Film Review: Buoyed by a masterful script and terrific performances, Manchester By The Sea (USA, 2016) is a powerful film

Written and directed by Kenneth Lonergan, Manchester By The Sea arrives in Australian cinemas this week, a year after it was the hit of Sundance and not long after it garnered an impressive six Oscar nominations. These accolades include surprise acting nods to Michelle Williams and Lucas Hedges, alongside Casey Affleck, who has already taken home a Golden Globe for his performance.

The film takes us into the life of Lee Chandler (Casey Affleck), who returns to his hometown – Manchester-by-the-Sea, Massachusetts – after his brother dies, to arrange a funeral and care for his nephew Patrick (Lucas Hedges). Clearly a man trying to hide from something, Lee works as a lowly janitor in Boston, drinking (and fighting) away his problems, leading a mundane life that seems to operate as a sort of anesthesia, for reasons we later discover.

Lonergan’s screenplay peels away Lee’s story masterfully, gradually revealing the heartbreak and loss that took him away from his hometown. As he as his nephew grieve, they also have to come to terms with the fact that Lee – by request of his brother Joe (Kyle “he will always be Coach to me” Chandler) – has been unexpectedly placed as Patrick’s guardian, until he turns 18, a position he’s not immediately comfortable taking (for reasons we also later discover).

As we learn more about these characters, who are rough around the edges to say the least, from flashbacks and interactions with one and other over a cold winter, you grow to care for them. And by the time the film hits you with the biggest reveal of Lee’s past, it becomes an effective emotional exercise – as well as an example of incredible filmmaking. This is buoyed all the further by outstanding performances from the whole cast – and though Michelle Williams, who plays Lee’s ex-Wife, is only in a few scenes, it’s not surprising she secured a nomination for the role. The scenes between her and Lee are among the film’s best.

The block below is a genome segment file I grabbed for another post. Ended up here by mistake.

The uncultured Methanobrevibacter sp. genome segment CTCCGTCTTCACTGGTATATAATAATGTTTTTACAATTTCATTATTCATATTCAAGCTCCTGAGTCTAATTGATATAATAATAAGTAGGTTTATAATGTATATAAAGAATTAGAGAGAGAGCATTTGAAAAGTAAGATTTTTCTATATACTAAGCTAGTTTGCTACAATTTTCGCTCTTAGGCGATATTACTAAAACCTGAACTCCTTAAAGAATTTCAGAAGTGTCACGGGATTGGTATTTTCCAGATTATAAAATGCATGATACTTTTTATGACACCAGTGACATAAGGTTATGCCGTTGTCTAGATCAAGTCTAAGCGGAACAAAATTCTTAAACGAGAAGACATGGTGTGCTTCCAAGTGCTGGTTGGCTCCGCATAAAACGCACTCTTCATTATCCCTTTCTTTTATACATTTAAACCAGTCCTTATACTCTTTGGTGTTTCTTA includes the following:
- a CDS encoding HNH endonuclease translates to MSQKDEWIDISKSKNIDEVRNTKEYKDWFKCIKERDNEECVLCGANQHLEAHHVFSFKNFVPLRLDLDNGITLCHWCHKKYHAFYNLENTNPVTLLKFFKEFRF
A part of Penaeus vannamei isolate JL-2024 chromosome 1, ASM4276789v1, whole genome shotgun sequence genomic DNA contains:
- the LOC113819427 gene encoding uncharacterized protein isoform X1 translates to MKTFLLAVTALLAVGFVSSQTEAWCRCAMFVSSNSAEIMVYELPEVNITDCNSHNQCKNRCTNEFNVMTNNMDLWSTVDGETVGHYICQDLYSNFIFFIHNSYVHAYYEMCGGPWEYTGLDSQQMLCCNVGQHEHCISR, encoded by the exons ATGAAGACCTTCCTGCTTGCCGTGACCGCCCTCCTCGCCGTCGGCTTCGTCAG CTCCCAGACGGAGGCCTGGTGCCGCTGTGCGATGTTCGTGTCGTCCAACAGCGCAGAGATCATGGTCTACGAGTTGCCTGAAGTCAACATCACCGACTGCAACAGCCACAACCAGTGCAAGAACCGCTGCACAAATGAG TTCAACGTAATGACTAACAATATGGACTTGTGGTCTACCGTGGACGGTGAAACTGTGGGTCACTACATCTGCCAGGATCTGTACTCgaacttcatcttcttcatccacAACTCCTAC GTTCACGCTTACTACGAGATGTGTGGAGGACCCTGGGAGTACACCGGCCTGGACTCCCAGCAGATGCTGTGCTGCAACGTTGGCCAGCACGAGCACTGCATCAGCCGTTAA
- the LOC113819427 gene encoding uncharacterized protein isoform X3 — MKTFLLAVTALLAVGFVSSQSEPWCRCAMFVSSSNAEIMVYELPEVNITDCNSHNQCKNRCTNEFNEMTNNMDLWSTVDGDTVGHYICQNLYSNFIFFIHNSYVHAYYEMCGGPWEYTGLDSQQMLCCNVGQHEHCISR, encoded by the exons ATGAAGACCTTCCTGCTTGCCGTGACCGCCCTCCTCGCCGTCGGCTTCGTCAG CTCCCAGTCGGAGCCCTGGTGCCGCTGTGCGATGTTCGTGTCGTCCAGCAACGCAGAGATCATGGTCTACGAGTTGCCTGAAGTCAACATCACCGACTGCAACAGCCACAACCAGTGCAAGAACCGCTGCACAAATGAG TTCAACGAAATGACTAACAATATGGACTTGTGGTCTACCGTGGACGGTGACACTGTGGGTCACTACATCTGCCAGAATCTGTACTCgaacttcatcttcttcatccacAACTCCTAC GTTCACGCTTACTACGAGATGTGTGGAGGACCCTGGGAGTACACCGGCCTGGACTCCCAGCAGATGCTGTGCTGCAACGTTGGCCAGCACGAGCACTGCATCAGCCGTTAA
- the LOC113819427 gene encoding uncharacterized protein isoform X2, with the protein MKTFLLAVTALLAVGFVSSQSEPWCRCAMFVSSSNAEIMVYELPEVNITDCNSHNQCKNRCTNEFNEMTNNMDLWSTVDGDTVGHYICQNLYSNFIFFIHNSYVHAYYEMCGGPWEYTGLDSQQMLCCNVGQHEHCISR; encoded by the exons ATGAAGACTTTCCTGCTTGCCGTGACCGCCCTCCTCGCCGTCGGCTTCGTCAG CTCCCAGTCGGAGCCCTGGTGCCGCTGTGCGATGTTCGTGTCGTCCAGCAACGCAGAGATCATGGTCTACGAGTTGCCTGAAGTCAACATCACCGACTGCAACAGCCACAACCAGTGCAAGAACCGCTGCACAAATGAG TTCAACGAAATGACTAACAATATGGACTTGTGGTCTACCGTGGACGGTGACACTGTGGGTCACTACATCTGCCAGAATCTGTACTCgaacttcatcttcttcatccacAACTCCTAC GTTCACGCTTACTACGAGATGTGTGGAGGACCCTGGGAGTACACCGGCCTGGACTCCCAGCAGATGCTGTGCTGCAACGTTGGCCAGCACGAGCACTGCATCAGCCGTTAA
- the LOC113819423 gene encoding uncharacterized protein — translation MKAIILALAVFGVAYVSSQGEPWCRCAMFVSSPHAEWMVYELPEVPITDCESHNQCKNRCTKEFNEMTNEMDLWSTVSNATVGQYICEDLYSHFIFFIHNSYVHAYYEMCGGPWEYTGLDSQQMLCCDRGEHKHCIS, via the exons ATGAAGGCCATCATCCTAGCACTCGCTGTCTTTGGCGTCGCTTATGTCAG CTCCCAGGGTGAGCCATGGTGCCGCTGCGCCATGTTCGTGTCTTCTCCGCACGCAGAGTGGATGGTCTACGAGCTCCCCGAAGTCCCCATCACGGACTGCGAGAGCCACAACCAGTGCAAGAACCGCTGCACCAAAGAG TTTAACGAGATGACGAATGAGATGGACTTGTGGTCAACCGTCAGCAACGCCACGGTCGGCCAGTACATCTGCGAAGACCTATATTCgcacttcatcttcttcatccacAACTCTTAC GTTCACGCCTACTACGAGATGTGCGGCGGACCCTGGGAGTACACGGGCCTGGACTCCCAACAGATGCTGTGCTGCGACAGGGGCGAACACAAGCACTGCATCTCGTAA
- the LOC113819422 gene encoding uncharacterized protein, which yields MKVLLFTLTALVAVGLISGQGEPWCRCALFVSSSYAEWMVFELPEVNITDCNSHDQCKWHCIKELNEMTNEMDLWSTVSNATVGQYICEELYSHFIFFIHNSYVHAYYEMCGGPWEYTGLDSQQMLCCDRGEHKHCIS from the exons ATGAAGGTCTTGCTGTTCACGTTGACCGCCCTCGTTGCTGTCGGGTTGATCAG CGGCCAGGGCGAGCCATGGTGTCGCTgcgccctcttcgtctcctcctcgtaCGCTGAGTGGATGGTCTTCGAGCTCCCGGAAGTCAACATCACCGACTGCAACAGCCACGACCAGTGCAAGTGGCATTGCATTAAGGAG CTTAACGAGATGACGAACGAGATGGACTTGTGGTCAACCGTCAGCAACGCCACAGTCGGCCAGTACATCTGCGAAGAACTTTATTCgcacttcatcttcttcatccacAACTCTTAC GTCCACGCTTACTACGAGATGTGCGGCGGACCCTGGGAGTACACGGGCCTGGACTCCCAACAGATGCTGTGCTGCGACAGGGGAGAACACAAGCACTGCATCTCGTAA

This is a powerful film, strengthened by excellent cinematography, a reserved but powerful soundtrack, terrific acting and strong direction. And its script is masterful, frolicking effortlessly between sadness and humour – which, given the subject matter, is quite the achievement. Though this review ultimately hails the film as one of the year’s finest, I do have one criticism, and it’s to do with the subject matter.

Why do we need another film about a brooding white male who deals out his unhappiness on others? Why was this story, out of all the possible stories, deemed the most important for today’s audience? And in a year where men like him have undoubtedly pushed America down a perilous path with their newly elected Commander-in-Chief, why should we care about him? He’s had a terrible run of luck, but his self-destructive behaviour has helped nobody, in a family clearly raised on a nature of poor language and manners (how hard is it to say please!?).

Some may argue that this just represents the average working class male of that region, and that cinema is there to represent every facet of our society – from the most fantastical to the most ordinary. And they’re not wrong. But from Rebel Without a Cause to *insert another movie set in Boston with miscellaneous Affleck brother here*, we’ve seen it all before. And in a year which has picked up powerful and beautiful character studies like Moonlight, the telling of important, unknown stories as in Hidden Figures, and an unapologetic, fun musical in La La Land, the aesthetically sound but thematically well trodden (even if Lonergan’s ability to avoid cliché is masterful), Manchester in the Sea feels like dated Oscar fodder.

This will not be a film for everyone, and at times it was not a film for me. But you can’t argue with its skill and the fact it is one of the most powerful and effective dramas of the year, worthy of its accolades and acclaim. You will laugh, you will cry, and though you may wonder why the story was told, you will leave the cinema having witnessed some masterful filmmaking, some terrific performances and some really cold weather.


Manchester By The Sea hits Australian cinemas today.


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Larry Heath

Founding Editor and Publisher of the AU review. You can follow him on Twitter @larry_heath or on Instagram @larryheath.

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